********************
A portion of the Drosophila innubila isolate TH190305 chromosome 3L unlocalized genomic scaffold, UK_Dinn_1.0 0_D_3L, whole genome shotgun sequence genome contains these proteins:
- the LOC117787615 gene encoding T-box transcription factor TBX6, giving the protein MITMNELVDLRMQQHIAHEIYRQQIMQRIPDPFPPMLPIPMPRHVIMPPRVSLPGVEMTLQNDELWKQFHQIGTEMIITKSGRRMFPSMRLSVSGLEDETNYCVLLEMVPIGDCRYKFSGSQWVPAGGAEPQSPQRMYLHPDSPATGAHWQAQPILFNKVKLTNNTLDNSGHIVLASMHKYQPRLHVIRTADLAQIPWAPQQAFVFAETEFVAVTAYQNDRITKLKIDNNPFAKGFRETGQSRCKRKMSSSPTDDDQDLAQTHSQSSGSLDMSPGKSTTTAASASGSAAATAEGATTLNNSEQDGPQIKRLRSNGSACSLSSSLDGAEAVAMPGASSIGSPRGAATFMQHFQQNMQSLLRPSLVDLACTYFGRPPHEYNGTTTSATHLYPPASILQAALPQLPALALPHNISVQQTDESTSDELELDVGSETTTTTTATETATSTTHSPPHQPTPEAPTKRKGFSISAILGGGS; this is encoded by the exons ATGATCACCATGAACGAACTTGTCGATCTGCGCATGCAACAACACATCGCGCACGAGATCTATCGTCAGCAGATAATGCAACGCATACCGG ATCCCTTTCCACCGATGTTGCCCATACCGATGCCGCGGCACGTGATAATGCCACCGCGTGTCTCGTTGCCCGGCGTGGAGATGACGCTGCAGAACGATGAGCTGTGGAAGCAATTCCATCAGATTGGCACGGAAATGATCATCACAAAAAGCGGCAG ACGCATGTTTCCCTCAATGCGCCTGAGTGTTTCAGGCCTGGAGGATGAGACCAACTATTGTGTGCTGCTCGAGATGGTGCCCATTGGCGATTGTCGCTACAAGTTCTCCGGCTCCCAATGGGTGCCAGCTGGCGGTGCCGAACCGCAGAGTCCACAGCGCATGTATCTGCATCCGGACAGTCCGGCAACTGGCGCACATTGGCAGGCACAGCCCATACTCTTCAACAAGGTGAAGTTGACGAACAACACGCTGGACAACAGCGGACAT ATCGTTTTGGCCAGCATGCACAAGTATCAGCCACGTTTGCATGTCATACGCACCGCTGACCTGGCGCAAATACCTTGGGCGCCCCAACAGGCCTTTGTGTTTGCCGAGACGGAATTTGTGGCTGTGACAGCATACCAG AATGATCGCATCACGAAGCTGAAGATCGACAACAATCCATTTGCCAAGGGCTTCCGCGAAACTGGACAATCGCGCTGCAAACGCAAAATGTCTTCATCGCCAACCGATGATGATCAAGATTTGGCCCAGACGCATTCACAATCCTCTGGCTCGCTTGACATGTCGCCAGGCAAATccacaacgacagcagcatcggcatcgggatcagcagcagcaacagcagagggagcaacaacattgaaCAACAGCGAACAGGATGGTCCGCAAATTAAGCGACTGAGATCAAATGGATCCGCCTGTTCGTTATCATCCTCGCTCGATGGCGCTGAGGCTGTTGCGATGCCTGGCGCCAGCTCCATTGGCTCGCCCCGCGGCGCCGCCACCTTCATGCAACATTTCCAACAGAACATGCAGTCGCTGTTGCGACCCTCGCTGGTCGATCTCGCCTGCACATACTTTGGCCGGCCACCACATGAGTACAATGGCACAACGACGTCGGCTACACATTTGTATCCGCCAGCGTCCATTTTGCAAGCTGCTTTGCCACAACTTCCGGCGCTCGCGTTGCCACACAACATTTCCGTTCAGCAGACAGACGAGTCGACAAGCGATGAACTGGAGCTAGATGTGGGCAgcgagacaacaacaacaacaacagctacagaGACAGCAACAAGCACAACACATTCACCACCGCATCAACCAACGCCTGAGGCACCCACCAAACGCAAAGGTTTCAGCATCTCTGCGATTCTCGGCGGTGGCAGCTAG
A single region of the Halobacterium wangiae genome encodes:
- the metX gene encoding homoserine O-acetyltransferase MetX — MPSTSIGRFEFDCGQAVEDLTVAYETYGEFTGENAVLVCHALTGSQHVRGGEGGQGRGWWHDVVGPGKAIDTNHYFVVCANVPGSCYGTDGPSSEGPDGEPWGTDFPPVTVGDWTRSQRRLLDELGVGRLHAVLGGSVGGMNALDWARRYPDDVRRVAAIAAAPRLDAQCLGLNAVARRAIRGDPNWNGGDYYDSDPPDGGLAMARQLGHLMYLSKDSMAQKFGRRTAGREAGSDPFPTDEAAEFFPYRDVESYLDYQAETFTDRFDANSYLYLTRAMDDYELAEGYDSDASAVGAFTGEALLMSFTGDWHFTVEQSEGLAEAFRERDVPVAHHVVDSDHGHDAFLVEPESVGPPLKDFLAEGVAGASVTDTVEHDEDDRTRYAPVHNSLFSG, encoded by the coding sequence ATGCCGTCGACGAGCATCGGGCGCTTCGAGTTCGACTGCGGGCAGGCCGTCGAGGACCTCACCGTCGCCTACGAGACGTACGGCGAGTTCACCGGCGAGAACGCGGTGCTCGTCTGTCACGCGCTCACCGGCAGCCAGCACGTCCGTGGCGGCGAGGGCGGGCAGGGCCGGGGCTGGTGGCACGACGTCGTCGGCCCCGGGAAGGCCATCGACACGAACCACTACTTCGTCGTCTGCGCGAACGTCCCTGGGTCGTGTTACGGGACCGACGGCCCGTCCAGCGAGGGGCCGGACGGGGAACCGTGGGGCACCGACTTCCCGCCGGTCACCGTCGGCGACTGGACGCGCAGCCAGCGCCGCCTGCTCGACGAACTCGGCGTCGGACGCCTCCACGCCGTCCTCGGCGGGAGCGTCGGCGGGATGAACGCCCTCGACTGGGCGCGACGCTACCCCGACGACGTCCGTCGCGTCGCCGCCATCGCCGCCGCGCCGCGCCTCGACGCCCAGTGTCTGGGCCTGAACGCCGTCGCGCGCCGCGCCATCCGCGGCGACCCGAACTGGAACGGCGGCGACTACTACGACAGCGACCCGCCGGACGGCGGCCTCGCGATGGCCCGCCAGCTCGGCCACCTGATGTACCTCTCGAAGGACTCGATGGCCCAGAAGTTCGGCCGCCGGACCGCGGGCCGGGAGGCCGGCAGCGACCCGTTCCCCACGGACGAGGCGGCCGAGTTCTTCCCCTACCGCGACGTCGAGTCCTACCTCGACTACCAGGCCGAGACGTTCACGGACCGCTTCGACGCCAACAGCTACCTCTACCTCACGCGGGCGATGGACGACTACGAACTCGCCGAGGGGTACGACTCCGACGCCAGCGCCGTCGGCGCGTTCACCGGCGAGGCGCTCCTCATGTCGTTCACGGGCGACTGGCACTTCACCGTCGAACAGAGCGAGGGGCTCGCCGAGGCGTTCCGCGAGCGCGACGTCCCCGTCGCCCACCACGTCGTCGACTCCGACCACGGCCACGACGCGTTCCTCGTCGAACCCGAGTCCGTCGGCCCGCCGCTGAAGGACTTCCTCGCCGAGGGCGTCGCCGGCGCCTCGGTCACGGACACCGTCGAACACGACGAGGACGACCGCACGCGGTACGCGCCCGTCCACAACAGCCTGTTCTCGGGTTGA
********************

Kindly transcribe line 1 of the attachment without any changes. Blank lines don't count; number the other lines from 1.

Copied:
A portion of the Drosophila innubila isolate TH190305 chromosome 3L unlocalized genomic scaffold, UK_Dinn_1.0 0_D_3L, whole genome shotgun sequence genome contains these proteins: